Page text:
Obviously, this book is highly recommended.  My wife continues to draw from Nancy’s ministry and writings.  We have offered this book to people who are suffering through tragedies and tough times in general.  Every person that we know who has read this book has said it was “just what they needed.”

Jesus, Keep me Near the Cross by Nancy Guthrie

Jesus, Keep Me Near the Cross: Experiencing the Passion and Power of Easter ed. Nancy Guthrie. Wheaton: Crossway Books, 2009. 152 pp. $12.99.  Purchase at Westminster books.

Nancy Guthrie has once again dazzled with a compilation of seasonal devotionals. Her last devotional book, Come, Thou Long Expected Jesus (read my review here) was for the Christmas season. This time, she is keeping us focused on the cross of Christ during the Easter season.

From the back of the book:

In a culture where crosses have become little more than fashion assessories, it’s easy for even the best-intentioned among us to rush from Palm Sunday to Easter Sunday without contemplating all that the cross means. We miss out on tremendous spiritual riches when we do.

With devotionals from John Owen and Joni Eareckson Tada to Martyn Lloyd-Jones and the late Adrian Rogers, Nancy Guthrie charts a course of what it means to contemplate the cross of Calvary. Just the chapter titles alone cause the reader to want to meditate on the glory of Christ. For example, chapter 3 is titled An Innocent Man Crushed by God (Alistair Begg). Spurgeon writes chapter 7 entitled Then Did They Spit in His Face.

With this 25 day devotional, every reader will be challenged to meditate on Christ’s crucifixion. Every day you will saturate your soul with what it means to know that Jesus Christ died for your sins. After 25 days, you will want to continue meditating on the cross of Christ and how your sin, if you are saved, was nailed to the cross with Christ. There is truly no better way to start (or finish) your day if you are a devotional reader than to read this book.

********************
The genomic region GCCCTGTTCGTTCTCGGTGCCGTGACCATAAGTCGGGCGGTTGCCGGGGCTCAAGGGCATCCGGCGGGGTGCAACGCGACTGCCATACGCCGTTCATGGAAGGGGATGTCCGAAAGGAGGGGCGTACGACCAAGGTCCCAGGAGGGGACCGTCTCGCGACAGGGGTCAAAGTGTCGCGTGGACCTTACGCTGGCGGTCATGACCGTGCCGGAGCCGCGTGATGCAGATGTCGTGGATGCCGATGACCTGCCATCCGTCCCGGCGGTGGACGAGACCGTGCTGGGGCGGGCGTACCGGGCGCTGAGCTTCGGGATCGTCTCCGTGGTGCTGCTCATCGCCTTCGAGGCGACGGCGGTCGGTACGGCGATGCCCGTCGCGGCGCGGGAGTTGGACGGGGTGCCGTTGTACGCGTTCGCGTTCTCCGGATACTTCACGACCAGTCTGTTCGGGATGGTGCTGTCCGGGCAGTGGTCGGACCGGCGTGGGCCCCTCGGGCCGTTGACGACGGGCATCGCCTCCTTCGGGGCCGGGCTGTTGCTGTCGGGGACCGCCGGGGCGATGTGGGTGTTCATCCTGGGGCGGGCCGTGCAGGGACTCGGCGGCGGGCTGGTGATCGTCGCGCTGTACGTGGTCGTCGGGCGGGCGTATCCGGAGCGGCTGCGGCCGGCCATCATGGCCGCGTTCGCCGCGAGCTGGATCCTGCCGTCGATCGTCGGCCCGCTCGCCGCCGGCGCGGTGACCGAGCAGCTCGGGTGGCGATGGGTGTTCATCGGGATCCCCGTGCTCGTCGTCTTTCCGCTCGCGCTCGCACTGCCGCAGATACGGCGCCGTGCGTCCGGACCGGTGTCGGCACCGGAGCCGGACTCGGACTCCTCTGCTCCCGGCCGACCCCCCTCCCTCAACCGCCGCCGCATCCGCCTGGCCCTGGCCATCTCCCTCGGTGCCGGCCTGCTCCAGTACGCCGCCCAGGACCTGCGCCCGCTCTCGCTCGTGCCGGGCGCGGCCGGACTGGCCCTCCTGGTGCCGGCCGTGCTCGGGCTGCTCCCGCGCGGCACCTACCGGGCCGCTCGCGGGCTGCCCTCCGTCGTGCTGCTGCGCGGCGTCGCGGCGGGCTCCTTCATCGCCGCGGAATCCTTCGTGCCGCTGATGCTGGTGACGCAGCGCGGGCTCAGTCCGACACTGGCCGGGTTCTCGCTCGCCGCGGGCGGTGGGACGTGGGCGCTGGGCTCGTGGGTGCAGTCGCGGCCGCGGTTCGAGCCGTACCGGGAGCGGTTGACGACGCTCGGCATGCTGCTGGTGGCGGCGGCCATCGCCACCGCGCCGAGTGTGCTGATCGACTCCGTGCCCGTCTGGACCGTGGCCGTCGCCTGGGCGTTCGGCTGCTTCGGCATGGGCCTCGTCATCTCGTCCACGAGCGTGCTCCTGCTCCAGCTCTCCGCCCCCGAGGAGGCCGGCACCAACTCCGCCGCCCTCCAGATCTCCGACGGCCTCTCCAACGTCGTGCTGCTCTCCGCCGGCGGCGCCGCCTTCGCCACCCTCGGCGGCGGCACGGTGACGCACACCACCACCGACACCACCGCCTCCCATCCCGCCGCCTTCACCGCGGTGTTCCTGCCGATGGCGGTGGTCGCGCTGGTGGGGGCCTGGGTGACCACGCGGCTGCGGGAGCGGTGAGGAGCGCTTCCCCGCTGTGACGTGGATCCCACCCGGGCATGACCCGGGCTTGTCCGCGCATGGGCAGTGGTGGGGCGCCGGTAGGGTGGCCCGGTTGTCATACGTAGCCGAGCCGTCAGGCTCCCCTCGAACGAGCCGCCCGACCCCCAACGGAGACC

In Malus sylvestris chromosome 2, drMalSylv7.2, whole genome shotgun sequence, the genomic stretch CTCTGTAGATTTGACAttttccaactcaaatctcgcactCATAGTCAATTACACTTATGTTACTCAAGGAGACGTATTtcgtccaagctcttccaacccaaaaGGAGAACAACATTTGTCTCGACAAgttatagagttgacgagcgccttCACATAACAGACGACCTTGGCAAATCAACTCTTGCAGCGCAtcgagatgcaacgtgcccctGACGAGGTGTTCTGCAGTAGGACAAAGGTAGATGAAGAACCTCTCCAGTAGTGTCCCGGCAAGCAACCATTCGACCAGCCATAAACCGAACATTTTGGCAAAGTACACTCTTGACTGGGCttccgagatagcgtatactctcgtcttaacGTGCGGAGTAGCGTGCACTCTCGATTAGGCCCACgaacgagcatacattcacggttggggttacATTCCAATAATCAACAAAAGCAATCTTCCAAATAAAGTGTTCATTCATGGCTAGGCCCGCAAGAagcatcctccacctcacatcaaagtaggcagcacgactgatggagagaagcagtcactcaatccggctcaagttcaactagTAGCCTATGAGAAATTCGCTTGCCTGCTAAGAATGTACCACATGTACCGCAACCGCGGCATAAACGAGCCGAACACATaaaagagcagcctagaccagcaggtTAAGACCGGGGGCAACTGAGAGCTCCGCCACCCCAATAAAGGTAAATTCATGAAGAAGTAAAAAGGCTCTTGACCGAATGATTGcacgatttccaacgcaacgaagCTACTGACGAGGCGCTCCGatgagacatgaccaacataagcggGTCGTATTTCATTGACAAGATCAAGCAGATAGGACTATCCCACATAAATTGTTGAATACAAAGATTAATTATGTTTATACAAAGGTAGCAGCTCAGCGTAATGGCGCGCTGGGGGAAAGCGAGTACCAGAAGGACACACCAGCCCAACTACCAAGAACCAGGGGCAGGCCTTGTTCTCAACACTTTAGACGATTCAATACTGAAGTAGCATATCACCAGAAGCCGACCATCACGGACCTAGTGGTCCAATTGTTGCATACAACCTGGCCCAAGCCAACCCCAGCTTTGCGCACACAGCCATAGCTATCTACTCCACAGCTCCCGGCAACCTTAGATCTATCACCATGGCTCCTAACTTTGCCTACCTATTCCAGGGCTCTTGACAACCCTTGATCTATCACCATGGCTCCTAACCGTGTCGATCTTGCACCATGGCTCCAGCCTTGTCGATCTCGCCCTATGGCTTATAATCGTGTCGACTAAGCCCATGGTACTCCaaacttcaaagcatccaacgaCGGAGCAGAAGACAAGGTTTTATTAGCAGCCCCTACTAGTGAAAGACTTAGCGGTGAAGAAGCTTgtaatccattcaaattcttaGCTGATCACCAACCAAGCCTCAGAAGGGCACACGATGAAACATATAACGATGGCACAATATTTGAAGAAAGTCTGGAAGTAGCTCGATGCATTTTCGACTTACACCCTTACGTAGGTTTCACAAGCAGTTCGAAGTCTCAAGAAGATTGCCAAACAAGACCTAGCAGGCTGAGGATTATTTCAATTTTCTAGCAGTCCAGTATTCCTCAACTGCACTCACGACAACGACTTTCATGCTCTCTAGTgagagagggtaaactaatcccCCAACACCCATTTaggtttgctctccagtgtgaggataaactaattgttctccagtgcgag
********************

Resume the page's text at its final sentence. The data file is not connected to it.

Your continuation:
Come, Thou Long-Expected Jesus

Come, Thou Long-Expected Jesus ed. Nancy Guthrie.  Wheaton:  Crossway Books, 2008.  142 pp. $12.99. Buy from Westminster Books

Note:  This is not a book review per se because of the genre of the book (devotional) and the seasonal nature of this devotional.

Christmas is that time of year when everyone gets rushed and hurried in the home, in the office, and in the shopping stores.  We go about our daily business with the addition of the Christmas festivities.  It is so easy to get caught up in it all and shove the real reason we celebrate Christmas to the back burner.  Nancy Guthrie has put together a book of 22 meditations from some of the pastoral giants of past and present.  (Joni Eareckson Tada is one of the contributors and is not included in the phrase ‘pastoral giants.’)

Continue reading Come, Thou Long-Expected Jesus